Consistent rainfall over the past few months has caused the Yangtze to overflow, inundating areas in western China and displacing millions of people. However, Chinese officials warned that the recent flooding – which has reached levels unseen in decades – was far from over and that more challenges lie ahead.
The months of July and August usually bring some of the heaviest rains in China, swelling the Yangtze. In a press conference by the State Council Information Office, vice minister of water resources Zhou Xuewen said that the rainy season would carry on throughout September with very high chances of severe flooding.
According to authorities, the flooding has affected at least 63.5 million people and caused direct economic losses amounting to almost 179 billion yuan ($25.9 billion) since June. In addition, floodwaters have overwhelmed more than 600 rivers around the country and destroyed harvests in 1.14 million hectares (more than 2.8 million acres) of arable land in the Yangtze’s lower reaches.
Meanwhile, northern China is expected to see typhoons and more rains in the weeks ahead.
In the southwestern municipality of Chongqing saw its most widespread flooding in four decades, causing authorities raised the flood alert level to maximum. City officials exhorted people on the street through loudspeakers to “take urgent safety measures” at the soonest.
In Sichuan province located west of Chongqing, officials had to evacuate about 180 tourists from the 233-foot Leshan Giant Buddha statue, declared as a World Heritage Site by UNESCO, as muddy waters rose over its toes.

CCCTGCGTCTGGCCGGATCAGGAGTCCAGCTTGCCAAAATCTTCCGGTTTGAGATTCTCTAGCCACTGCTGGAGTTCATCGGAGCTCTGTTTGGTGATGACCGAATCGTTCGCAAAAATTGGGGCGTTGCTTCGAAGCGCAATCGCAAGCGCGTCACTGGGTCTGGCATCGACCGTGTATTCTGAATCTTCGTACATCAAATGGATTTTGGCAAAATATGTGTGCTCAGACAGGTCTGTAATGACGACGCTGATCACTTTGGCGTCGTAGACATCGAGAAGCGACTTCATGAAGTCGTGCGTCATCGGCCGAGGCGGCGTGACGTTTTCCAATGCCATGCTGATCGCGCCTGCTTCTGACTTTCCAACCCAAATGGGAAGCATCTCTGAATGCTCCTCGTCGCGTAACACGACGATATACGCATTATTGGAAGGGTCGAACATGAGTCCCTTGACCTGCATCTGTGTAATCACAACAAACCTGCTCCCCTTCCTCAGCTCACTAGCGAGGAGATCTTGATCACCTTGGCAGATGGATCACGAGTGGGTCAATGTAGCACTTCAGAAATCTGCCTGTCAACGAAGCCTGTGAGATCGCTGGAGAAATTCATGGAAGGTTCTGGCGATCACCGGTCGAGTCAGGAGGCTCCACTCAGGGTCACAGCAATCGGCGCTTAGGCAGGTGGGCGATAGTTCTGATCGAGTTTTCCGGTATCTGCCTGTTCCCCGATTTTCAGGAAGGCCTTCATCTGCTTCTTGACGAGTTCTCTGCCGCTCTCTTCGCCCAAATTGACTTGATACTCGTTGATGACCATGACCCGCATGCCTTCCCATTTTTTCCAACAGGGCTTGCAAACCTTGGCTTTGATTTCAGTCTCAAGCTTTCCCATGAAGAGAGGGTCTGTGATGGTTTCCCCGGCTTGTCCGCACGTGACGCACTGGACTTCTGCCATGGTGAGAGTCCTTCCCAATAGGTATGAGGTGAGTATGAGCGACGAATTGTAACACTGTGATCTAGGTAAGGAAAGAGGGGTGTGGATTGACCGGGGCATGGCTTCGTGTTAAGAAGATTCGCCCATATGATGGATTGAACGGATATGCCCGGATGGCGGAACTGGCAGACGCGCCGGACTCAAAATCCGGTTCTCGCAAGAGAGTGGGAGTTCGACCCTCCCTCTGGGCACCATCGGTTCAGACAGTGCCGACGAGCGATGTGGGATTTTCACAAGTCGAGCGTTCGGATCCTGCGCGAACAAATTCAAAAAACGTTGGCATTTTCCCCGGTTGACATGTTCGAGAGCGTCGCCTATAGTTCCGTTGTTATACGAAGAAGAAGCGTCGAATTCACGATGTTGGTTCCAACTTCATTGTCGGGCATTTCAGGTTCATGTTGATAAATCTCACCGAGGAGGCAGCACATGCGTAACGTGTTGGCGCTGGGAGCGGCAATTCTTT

In Gansu province north of Sichuan, mudslides blocked a river in the tourist town of Bikou – creating a large lake. Also, floodwaters submerged several four-story buildings according to local reports.
The owner of a rice noodle restaurant in the area learned about the flooding from her relatives. She and her husband were warned to “run to whichever high place you can think of.” Unfortunately, they left in a hurry and were unable to bring their valuables. “If we were slower by just a bit, my husband and I would have drowned,” she added.
Another local restaurant owner described the recent flooding as the most damaging he could remember, adding that this year has had the most disasters because it “rained way too much.”
Aside from displacing residents and destroying property, flooding caused by the recent rains is testing the limits of China’s Three Gorges Dam.
Water levels at the world’s largest hydroelectric dam rose to 16.81 meters (55.15 feet) on Aug. 20 – the highest since the dam became operational in 2003 – and is predicted to go up another 3.7 meters (12.1 feet) by Aug. 22. To ease pressure on the dam, eleven discharge gates were opened on Aug. 20.
Experts have raised concerns that opening the discharge gates has worsened flooding. Chinese hydrologist Wang Weiluo pointed out how, due to the increased rainfall, the dam is “pressed from both ends.” While opening the gates eases pressure on the dam and eases flooding in areas upstream of it, the water that’s released causes flooding in downstream areas.
Even as authorities grapple with the situation, however, reprieve does not seem to be in sight. Typhoon Higos made landfall in southern China on August 20. While it has already been downgraded to a tropical storm, it’s still expected to bring more rain to an already inundated region.
More news about the recent flooding in China can be found at Disaster.news.